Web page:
Bread with wild yeast

Joined May 18, 2020
Hi new friends! I’m usually found moonlighting as a yacht chef, and have done very little real life bread baking since my teenage years when I was baking at school!
As a result of the current shortage of dried active yeast, I decided to cultivate my own wild yeast starter but the bread is just appalling. I’m hoping you might be able to help.
An excess of info:
I can’t comment on the quality of the flour I’m using but it’s a strong white bread flour. The yeast starter I’m using is fed a 1:1 ratio of water to flours by grams. My most successful bake was with a ratio of 1:1:3 of starter:warm water:flour. Plus some salt of course. I’ve alternated the point in time of adding the salt to be sure it wasn’t killing my yeast. My dough is almost always very very dense, sticky and heavy. I knead by hand. If I work hard I can get a fairly smooth dough after about 20-25 minutes. It’s very very stretchy at this point and bounces back to shape nicely. The window pane test is also fine. The dough is so heavy. When I set it to prove (it’s been fairly warm here) it doesn’t want to rise more than 25-50%. I’ve tried doing a few rounds of knead/prove/knead but have found the dough gets sticky if I do this and it doesn’t rise much more as a result. When I bake it, I then get a very thick crunchy crust, and a super dense loaf. The taste is actually pretty good but the texture is a mess! I’ve also tried stirring the starter into warm water first. I’ve tried bottled and tap water too. I’ve also tried steam in the oven in the early part of baking, although that wouldn’t help with the density of the loaf anyway.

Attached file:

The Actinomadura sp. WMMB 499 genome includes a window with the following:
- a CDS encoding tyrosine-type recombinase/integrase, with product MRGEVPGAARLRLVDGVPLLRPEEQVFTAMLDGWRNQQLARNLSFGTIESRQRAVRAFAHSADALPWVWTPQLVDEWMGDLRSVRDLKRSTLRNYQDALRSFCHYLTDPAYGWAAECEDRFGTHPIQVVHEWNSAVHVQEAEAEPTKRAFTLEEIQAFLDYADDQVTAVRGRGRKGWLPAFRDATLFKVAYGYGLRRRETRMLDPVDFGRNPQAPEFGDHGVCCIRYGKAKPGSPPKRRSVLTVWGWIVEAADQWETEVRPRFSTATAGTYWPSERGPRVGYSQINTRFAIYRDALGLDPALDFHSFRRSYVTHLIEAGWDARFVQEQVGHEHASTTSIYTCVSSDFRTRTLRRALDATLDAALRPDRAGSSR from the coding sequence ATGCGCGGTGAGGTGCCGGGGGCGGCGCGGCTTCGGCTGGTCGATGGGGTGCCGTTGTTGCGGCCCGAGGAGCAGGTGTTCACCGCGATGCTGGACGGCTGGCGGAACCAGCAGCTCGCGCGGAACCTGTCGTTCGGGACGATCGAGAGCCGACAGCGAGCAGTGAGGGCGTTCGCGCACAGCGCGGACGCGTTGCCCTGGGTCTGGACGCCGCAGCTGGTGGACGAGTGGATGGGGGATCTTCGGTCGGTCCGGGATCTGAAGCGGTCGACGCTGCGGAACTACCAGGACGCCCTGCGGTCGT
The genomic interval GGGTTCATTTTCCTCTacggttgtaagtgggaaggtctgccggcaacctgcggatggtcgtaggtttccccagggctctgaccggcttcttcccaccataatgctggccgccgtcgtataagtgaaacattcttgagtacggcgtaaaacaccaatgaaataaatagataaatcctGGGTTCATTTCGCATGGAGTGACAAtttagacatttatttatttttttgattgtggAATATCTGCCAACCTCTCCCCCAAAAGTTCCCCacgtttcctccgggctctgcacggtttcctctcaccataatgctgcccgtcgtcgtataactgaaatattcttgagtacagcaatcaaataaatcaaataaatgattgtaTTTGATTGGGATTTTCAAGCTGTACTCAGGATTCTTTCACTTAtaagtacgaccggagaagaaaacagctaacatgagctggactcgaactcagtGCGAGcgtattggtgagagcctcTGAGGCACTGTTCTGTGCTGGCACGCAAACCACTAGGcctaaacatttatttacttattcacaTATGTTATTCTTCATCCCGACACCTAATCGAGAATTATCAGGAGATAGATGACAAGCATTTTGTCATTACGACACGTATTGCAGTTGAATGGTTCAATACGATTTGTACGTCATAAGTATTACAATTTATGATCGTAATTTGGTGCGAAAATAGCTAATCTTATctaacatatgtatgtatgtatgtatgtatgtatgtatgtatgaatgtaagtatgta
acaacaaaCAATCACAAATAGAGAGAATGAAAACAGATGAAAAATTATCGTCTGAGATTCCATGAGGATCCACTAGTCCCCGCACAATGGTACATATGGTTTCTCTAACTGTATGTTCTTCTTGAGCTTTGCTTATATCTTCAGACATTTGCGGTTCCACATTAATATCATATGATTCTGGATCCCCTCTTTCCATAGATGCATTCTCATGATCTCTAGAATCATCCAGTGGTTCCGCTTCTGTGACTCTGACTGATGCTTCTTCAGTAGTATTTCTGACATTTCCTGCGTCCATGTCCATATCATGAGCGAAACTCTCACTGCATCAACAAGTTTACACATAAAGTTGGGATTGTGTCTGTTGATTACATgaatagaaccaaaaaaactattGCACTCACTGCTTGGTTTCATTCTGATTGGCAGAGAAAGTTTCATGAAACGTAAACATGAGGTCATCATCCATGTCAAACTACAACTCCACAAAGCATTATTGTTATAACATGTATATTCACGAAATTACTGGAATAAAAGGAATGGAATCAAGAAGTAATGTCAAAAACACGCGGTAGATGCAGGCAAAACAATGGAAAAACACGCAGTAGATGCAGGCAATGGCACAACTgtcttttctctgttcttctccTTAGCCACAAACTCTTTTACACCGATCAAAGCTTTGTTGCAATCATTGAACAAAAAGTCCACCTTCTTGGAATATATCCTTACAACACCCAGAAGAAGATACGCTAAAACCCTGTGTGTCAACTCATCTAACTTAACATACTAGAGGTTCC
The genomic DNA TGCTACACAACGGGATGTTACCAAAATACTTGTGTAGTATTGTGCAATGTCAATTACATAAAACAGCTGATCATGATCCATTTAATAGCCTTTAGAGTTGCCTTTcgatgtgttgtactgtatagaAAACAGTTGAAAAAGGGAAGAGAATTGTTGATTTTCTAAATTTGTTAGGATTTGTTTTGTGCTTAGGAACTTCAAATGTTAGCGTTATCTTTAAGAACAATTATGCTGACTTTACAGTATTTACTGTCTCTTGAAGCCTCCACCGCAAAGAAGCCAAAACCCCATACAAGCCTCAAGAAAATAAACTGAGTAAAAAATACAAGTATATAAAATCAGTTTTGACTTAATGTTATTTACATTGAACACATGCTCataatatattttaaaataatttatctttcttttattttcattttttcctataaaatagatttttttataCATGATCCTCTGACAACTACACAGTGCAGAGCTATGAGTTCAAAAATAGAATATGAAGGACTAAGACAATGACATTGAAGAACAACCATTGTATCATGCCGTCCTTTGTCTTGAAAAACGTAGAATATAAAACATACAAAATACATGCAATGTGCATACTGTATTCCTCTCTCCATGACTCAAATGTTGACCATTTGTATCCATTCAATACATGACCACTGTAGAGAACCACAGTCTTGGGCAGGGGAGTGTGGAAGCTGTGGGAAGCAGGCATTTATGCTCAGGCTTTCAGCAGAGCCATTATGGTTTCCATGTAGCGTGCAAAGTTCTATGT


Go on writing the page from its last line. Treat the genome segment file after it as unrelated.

I’m really determined to figure out the science behind this so I don’t need to be reliant on store bought yeast but am getting a little disheartened. I’d eventually like to graduate this to pizza dough too but my only attempt with it was very dry and crispy and tasted like floury coal!
And and all advice/suggestions or just direction on what to go and read would be so appreciated!! Thanks.


Staff member
Joined Mar 29, 2002
Your wild strain might not be up to the task. You can try a and catch a more viable candidate.
Joined Jan 8, 2010
You might not have given it enough time....
Maybe check out sourdough info, as after all, that's also a wild yeast.
I use a no-knead recipe and it takes 3 days.....
Joined Dec 18, 2010
It can take months of feeding a wild yeast to get it vibrant enough to bake a decent bread. Over time the yeast and bacteria will balance and it will develop both flavor and rising power. Keep feeding your starter...
Joined Apr 25, 2017
Are you doing a preferment? I find it very helpful for a good rise. We let ours sit for 12 to 16 hours. Then we add the last of the flour, sugar, and salt. Let that rise for several hours, knead very lightly (about 29 turns) shape and let rise again.
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